By late summer, at the Autumn equinox, compactness has fallen from around 0.7 to around 0.5. This means the ratio of area to extent has fallen such that within a grid box where there is ice defined as extent (>0.15 or 15%) one might expect that in the 1980s one would have 3/10 open water. But by the post 2007 period one would expect to see 5/10 open water, or 1/2 open water.

Looking at compactness for the same region right now. It is 0.4992, or half open water, half ice. Sounds alarming? Portends disaster?

Well, no, actually it's in the normal range for recent years.

When I say it is normal I stress that we should not lose track of how it was. Taking 18 July data, I've not got round to downloading more recent data, the 1979 to 1987 average compactness on 18 July was 0.71, or 3/10 open water, 7/10 ice. For the 2007 to 2015 period compactness on 18 July averaged 0.55, or 1/2 open water, 1/2 ice. That is a stunning change, similar to my findings in that blog post for September.

But what of the post 2007 period? Here is the data:

   Comp         Anomaly   StdDevs
2007   0.4729   -0.0721   -1.47
2008   0.5903   0.0453   0.93
2009   0.5696   0.0246   0.50
2010   0.6171   0.0720   1.47
2011   0.5323   -0.0127   -0.26
2012   0.4997   -0.0453   -0.93
2013   0.5372   -0.0079   -0.16
2014   0.5870   0.0420   0.86
2015   0.4992   -0.0459   -0.94

Compactness is the actual compactness for 18 July in the stated years, anom is the difference from the average, and StdDevs is the number of standard deviations away from the average. Note that it is hard to tell the diference between compactness in mid July 2015 and other years, there is no trend to speak of, and at only -0.94 standard deviations this 18 July is low, but not exceptionally so. 2013 alone shows how compactness is not the whole story, in 2013 on 18 July compactness was as near as damn it 1/2, it did not result in a record low, rather the second highest minimum extent for the post 2007 period.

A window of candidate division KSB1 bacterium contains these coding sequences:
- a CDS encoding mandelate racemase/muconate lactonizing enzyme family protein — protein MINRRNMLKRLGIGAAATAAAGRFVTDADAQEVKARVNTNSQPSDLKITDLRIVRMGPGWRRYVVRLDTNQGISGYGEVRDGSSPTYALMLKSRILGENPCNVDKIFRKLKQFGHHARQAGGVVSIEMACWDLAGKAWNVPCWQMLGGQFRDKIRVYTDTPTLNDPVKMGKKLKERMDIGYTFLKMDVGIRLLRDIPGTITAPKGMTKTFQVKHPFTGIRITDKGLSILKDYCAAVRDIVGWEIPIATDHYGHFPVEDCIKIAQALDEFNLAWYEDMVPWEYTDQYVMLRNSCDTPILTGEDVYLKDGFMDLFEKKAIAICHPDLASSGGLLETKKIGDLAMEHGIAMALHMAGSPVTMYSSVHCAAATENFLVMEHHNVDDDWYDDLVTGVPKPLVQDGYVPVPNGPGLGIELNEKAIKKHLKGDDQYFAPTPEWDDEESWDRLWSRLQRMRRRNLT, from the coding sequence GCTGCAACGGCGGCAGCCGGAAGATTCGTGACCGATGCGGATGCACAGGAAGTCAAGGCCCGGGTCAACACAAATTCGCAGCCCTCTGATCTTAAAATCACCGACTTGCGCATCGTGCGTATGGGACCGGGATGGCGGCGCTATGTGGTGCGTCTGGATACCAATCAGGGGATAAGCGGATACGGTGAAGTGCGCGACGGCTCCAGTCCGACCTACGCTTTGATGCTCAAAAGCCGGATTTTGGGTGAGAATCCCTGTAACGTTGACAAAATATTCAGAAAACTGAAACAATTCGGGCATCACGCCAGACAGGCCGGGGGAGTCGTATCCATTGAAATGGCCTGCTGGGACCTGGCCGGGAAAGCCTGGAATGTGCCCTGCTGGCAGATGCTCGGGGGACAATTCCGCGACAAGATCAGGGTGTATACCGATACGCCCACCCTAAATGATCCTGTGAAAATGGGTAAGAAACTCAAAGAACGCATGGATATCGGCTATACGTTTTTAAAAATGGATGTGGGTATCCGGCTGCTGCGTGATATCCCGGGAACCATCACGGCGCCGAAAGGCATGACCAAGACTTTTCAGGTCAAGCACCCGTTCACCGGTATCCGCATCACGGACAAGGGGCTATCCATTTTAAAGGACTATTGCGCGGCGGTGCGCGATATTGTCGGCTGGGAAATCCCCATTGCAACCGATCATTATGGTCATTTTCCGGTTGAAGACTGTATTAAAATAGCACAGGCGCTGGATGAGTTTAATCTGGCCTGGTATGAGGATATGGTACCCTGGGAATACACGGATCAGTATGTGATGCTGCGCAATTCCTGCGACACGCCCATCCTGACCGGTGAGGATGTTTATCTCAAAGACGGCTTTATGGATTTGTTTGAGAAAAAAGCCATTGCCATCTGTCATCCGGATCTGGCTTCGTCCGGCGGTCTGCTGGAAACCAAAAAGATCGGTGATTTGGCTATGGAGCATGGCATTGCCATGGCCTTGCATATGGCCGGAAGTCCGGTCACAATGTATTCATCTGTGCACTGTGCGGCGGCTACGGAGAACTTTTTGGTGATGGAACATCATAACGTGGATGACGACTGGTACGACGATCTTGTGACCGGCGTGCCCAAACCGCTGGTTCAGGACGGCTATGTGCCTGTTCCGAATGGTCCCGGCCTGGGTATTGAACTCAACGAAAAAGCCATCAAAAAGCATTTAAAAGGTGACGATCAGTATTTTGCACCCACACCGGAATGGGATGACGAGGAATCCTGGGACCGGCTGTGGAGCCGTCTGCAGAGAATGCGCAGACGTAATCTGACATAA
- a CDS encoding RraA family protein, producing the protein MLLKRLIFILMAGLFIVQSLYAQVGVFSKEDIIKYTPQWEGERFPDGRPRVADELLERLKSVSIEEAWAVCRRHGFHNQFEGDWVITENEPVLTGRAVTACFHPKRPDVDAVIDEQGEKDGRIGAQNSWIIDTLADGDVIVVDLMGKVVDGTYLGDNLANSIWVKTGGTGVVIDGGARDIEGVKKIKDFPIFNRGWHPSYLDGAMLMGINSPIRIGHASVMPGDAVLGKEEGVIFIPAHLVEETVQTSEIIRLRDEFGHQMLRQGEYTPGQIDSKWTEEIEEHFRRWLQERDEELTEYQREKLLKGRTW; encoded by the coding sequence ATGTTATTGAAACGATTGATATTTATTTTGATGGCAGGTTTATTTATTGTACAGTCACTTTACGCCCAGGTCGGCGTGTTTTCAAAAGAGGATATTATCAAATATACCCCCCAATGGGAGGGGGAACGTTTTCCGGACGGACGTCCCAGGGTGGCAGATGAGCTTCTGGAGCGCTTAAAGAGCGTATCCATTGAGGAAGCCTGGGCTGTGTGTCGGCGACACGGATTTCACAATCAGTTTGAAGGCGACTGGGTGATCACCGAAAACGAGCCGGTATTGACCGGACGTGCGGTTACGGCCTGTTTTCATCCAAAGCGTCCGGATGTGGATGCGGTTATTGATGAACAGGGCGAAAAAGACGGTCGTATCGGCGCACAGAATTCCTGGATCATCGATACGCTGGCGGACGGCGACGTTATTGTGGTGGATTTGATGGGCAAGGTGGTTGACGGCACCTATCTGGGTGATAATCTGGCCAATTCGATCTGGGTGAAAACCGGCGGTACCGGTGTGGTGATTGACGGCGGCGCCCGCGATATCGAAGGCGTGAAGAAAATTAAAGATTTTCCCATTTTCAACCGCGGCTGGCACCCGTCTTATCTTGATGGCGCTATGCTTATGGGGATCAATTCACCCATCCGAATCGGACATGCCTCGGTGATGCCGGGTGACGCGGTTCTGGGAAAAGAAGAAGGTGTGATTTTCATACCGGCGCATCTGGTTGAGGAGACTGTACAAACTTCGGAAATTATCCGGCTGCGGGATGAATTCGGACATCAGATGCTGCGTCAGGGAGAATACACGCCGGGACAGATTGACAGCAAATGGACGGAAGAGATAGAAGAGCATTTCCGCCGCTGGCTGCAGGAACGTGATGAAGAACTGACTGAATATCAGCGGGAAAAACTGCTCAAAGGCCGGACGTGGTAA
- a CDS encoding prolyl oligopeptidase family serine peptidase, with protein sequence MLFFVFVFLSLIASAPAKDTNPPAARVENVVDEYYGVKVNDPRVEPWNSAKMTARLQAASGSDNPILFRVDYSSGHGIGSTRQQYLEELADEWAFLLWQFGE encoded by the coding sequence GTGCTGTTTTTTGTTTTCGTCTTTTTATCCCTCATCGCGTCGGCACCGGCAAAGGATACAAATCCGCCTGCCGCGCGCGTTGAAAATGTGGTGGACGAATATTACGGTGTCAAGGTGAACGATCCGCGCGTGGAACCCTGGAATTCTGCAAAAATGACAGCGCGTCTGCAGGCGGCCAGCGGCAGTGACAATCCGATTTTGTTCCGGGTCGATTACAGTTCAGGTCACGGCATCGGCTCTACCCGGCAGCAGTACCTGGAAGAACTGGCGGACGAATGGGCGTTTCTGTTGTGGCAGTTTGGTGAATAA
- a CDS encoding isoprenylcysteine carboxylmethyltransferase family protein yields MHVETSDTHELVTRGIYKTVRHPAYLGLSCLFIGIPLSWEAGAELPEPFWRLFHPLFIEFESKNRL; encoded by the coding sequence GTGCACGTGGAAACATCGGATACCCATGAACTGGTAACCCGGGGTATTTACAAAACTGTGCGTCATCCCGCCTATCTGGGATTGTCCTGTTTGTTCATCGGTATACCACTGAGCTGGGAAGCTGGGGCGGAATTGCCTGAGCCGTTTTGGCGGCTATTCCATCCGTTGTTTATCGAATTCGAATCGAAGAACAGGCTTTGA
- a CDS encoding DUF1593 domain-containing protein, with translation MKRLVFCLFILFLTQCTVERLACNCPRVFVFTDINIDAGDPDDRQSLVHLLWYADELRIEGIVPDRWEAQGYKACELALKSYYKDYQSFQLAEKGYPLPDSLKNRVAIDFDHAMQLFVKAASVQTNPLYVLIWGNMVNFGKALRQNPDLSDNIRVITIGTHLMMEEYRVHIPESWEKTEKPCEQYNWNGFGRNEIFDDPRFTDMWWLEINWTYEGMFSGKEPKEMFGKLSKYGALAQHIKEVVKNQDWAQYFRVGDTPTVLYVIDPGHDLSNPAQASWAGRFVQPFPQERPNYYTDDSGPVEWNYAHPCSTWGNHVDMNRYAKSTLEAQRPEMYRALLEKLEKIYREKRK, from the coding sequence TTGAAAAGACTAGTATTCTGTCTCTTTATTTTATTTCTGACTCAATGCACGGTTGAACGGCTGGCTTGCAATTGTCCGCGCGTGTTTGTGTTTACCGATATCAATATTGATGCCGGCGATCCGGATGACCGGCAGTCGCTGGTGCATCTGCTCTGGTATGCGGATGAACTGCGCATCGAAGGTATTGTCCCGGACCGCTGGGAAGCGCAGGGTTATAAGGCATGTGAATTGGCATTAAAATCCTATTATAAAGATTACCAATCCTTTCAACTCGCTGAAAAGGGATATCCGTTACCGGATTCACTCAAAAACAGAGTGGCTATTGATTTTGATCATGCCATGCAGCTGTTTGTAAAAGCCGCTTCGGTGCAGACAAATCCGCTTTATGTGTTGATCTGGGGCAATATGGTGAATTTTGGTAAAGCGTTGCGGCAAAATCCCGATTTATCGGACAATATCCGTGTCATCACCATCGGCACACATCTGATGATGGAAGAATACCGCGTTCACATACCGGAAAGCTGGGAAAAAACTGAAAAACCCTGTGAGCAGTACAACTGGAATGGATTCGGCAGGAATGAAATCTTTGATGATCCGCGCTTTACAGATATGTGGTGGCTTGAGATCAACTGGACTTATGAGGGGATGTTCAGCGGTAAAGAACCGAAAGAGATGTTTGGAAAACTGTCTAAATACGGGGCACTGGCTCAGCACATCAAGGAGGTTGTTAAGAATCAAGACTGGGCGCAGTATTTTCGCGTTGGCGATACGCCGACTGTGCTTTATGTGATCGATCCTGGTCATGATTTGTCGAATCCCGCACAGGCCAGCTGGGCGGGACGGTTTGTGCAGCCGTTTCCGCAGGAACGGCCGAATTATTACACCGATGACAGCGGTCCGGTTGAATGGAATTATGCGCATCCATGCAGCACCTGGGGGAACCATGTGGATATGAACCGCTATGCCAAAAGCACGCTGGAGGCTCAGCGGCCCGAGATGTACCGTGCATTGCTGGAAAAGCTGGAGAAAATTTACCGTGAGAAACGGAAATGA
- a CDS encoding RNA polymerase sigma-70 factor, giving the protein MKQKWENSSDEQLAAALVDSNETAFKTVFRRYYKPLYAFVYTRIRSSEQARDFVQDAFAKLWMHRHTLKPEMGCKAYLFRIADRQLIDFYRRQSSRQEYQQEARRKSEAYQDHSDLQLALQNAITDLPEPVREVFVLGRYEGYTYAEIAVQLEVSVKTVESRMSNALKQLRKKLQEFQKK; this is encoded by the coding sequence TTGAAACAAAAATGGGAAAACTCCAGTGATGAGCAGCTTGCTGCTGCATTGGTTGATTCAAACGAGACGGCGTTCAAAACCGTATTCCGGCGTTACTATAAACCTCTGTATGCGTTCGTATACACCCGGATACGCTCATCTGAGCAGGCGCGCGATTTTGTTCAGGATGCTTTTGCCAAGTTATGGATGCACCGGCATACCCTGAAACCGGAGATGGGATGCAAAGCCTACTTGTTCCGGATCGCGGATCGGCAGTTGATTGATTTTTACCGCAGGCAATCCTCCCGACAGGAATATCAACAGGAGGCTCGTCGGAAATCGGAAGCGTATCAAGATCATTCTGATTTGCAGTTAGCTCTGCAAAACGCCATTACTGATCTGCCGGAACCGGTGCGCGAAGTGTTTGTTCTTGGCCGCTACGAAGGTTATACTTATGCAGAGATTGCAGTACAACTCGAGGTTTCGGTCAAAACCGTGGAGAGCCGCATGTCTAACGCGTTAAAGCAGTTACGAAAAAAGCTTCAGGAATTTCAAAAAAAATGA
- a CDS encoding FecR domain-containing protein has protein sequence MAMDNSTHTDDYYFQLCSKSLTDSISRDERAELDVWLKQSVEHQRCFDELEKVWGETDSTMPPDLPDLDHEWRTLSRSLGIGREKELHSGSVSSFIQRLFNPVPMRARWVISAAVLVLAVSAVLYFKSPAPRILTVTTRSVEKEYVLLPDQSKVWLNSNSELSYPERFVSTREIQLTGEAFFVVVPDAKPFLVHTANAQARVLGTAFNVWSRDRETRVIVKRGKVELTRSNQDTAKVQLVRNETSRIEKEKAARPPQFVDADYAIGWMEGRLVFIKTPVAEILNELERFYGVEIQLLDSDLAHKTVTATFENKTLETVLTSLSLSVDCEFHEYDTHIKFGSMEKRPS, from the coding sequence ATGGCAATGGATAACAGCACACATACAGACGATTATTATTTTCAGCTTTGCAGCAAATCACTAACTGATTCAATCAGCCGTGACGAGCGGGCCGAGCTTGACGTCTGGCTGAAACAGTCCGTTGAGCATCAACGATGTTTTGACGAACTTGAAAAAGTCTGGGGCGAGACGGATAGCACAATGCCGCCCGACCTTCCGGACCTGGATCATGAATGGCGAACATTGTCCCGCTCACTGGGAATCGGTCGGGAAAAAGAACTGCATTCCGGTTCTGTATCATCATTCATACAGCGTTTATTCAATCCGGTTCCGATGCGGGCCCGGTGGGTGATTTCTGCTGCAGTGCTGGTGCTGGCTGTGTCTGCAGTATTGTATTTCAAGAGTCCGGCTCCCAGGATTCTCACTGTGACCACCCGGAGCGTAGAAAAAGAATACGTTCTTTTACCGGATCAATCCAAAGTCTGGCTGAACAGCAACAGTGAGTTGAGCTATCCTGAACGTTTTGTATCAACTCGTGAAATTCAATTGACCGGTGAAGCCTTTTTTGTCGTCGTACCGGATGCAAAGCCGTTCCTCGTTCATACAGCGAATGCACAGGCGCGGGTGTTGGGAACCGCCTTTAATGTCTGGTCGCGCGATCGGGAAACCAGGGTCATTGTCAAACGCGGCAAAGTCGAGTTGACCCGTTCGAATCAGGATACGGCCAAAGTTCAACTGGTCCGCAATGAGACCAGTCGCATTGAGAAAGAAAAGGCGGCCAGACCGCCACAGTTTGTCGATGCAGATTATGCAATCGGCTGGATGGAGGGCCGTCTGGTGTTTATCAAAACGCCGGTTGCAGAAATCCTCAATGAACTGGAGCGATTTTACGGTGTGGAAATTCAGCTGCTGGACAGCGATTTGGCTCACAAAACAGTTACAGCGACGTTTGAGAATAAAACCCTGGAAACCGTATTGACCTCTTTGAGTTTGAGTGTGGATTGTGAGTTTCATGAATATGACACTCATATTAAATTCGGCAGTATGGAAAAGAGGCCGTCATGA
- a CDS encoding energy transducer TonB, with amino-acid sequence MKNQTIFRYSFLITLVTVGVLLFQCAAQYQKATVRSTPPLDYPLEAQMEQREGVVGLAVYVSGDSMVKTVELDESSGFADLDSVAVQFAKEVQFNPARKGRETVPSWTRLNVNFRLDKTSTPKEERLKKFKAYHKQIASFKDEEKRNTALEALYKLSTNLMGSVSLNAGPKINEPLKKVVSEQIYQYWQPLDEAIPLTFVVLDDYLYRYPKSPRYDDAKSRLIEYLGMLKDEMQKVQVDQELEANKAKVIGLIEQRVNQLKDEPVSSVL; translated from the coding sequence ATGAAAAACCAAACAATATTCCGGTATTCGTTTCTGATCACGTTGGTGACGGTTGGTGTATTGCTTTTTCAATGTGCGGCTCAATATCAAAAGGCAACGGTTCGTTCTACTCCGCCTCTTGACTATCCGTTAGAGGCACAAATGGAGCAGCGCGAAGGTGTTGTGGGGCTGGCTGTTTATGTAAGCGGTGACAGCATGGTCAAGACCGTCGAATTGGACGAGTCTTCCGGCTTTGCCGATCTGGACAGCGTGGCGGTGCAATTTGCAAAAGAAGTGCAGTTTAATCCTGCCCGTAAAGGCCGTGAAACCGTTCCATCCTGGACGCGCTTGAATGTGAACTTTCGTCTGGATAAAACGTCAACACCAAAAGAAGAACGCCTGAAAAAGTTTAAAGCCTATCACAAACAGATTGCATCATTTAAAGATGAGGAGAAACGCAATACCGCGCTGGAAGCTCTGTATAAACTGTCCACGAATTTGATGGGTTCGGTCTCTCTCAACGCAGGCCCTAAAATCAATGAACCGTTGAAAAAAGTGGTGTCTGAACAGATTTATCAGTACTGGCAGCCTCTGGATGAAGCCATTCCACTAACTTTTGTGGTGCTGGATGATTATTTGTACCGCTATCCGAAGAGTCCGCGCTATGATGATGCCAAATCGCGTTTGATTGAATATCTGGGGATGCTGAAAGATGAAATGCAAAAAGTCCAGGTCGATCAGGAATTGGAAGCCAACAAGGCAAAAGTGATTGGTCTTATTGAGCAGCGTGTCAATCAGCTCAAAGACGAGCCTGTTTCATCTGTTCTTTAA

1) There is no indication in ice state, as meaured by compactness, of an iminent crash as the behaviour over the last few years does not show strong deviations from the range of post 2007 behaviour. (This applies equally to other indices)

2) If models were finding a problem with handling this ice (at least PIOMAS is not - it assimilates the gridded concentration from which Wipneus calculates area and extent), then it would apply to the full post 2007 period. We have had 7 summers since 2007, now we're well into the eighth, and if PIOMAS is wrong (overstating thickness) then it's hard to see how this has not yet manifested as a large drop in area or extent.

3) There is a lot of excitement about rotten ice round here, much of it is not founded - I don't want to make myself more unpopular round here, but this is simply the case! This 'rotten ice' will get worse in the years to come, it will play a pivotal role in the coming transition to a seasonally ice free state. But it is not behaving in such a manner as to indicate highly abnormal increase in rotten ice in the context of the post 2007 period portending a rapid crash. Instead the behaviour is pretty average for recent years.

4) However in a longer term context ice state in recent years underscores strongly the highly abnormal state of the pack post 2007, late summer in the peripheral seas has around 1/2 open water, in the first decade of the setallite decade it was only about 1/3 open water. 2015 will add another year to the repertoire of behaviours post 2007. 2015 will add to the data that supports the researcher who coined the term 'The New Arctic', for that is what we are all following.
« Last Edit: July 21, 2015, 07:33:46 PM by ChrisReynolds »

Greenbelt

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Re: The 2015 melting season
« Reply #2335 on: July 21, 2015, 07:53:45 PM »
CT has reverted to maps with the "old" ice algorithm, but without the snow of February...

Vicious cold snap!

seaicesailor

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Re: The 2015 melting season
« Reply #2336 on: July 21, 2015, 08:01:27 PM »
CT has reverted to maps with the "old" ice algorithm, but without the snow of February...

Vicious cold snap!


They had screwed the palette thresholds after all! Or they are now.
Unf*believable.

Jim Hunt

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Re: The 2015 melting season
« Reply #2337 on: July 21, 2015, 08:05:31 PM »
Is the data behind the average daily temperature graphs north of 80 degrees publicly available?  If so, how would I get it?